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2008 PRESEASON FAB 40: #21-30
February 7, 2008

SCS.comIt won't be very long before the college baseball season is upon us once again, and there are a ton of teams vying to take the crown from two-time defending national champion Oregon State.

The following teams may not be among the top 10 or 20, but that doesn't mean that they're at the back of the pack, in the least. Each of these teams could very well end up making a run well into June, so don't be surprised if you end up seeing at least a few of these clubs still standing when most are busy playing summer ball and daydreaming. Virginia Cavaliers

Virginia has experienced great success in Brian O'Connor's first four years at the helm, winning 177 games and hosting three regionals. However, they've fallen short in the postseason, including last season, when they got off to a 2-0 start in their regional, but then lost twice to eventual national champ Oregon St. But, the Cavaliers will look to get themselves in the position for some redemption with another strong team, led by star pitcher Jacob Thompson. The 2007 unanimous first-team All-American (11-0, 1.51 ERA, 101 Ks in '07) has a 21-4 record and a miniscule 2.02 ERA in two seasons. Thompson will be joined in the rotation by sophomore Matt Packer, who started 13 games as a freshman and went 3-3 with a 4.22 ERA, along with Pat McAnaney (2-0, 3.34 ERA). Stud closer Casey Lambert will be missed, but the bullpen should be great once again with Jake Rule (6-4, 2.63 ERA), Michael Schwimer (3-1, 2.77 ERA), and Andrew Carraway (5-0, 3.60 ERA) leading the way.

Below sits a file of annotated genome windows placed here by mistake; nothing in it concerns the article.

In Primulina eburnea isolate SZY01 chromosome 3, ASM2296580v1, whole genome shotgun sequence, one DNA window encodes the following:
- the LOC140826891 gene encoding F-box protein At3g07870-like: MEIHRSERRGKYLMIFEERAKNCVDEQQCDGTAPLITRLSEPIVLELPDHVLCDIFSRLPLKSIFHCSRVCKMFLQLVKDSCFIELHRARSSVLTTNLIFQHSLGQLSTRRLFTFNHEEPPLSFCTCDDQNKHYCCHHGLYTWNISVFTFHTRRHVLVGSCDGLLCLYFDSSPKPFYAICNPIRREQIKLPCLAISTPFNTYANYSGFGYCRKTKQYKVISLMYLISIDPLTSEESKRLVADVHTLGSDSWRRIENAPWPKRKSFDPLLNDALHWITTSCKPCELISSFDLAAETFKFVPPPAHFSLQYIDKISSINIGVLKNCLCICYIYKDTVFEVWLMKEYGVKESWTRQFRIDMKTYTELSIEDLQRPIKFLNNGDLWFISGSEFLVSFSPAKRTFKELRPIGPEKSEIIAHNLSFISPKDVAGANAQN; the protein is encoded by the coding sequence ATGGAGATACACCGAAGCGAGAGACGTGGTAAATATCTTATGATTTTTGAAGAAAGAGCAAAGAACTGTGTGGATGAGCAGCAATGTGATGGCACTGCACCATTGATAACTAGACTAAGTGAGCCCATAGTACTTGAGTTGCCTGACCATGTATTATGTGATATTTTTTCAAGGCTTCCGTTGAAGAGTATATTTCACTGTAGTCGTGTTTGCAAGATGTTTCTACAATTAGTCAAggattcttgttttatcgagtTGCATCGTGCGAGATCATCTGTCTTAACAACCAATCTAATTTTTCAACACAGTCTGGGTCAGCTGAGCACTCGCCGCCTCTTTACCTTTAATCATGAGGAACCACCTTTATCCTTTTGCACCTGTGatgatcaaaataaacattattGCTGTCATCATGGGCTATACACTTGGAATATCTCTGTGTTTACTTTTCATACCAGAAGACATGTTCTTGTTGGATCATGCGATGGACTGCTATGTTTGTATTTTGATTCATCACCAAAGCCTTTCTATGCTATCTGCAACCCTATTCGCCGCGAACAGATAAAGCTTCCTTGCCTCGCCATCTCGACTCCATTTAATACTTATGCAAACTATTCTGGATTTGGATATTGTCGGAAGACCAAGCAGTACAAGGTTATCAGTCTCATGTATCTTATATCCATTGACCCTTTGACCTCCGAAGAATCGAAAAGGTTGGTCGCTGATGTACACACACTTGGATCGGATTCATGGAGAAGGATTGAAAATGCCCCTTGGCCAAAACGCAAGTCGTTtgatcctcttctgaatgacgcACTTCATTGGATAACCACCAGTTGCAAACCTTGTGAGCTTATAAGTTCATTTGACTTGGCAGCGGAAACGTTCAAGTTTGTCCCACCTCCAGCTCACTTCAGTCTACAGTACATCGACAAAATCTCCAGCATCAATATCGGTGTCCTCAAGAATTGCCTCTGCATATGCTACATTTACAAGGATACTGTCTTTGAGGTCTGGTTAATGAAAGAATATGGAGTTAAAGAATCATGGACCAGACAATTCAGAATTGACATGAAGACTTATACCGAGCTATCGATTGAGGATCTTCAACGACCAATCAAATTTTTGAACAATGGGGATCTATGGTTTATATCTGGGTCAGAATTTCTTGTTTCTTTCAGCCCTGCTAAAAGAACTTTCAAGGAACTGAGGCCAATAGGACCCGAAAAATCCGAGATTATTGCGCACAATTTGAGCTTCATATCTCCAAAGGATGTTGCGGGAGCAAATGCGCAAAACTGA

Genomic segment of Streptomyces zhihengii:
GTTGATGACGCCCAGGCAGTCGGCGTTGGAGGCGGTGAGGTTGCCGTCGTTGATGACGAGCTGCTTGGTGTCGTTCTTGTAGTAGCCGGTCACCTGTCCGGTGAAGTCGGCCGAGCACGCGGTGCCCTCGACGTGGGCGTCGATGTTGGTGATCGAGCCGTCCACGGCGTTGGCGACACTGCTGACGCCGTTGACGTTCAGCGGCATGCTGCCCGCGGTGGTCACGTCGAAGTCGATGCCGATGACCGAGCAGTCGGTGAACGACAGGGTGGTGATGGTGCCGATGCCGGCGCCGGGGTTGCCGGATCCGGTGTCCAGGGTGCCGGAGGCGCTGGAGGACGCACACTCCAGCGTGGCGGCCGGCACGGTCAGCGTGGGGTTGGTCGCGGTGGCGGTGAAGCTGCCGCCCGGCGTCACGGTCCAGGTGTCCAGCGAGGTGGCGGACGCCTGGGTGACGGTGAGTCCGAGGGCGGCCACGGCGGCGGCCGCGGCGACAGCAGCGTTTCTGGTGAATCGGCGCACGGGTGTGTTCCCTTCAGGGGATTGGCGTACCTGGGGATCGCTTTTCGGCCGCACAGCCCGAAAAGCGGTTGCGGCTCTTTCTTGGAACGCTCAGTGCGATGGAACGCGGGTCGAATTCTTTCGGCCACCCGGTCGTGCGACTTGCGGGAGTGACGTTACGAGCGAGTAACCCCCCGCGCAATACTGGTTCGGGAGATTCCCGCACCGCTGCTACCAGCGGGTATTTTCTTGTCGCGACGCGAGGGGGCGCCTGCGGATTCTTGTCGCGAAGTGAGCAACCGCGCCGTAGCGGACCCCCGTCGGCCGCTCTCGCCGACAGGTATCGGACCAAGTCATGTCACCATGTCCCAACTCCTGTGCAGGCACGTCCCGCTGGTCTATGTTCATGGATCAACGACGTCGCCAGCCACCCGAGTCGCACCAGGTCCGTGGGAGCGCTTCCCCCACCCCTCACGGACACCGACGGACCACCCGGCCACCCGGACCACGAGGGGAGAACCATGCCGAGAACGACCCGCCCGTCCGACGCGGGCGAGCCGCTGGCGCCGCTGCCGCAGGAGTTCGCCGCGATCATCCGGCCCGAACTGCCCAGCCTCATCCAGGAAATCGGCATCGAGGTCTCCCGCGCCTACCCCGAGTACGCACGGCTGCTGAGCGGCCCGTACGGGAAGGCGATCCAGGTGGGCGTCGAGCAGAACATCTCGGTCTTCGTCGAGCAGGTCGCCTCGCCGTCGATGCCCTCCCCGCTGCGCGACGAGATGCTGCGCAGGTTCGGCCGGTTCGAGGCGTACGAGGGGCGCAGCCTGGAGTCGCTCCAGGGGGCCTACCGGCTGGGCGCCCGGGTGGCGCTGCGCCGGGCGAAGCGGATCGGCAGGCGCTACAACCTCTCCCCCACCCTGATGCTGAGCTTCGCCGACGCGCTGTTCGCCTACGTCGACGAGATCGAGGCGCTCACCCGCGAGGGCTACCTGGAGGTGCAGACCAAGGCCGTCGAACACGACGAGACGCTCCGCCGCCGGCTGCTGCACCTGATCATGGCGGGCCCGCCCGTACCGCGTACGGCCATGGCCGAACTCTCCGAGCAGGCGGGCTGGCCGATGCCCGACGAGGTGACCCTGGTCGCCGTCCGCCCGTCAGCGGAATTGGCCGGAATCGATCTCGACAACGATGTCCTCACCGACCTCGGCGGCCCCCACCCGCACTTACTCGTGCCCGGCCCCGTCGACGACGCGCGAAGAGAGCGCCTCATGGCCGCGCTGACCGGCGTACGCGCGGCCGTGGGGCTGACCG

Replacing Sean Doolittle's arm and his bat won't be easy, but with the names mentioned above, the pitching staff should be just fine. As for the lineup, five key players return, led by Greg Miclat (.376, 34 RBI, 32 steals), whose season-ending injury late last season no doubt affected the Cavaliers' production, and David Adams (.372, five homers, 43 RBI). Virginia will certainly have the talent to make it deep into the postseason, but the big question is will they? Mississippi State Bulldogs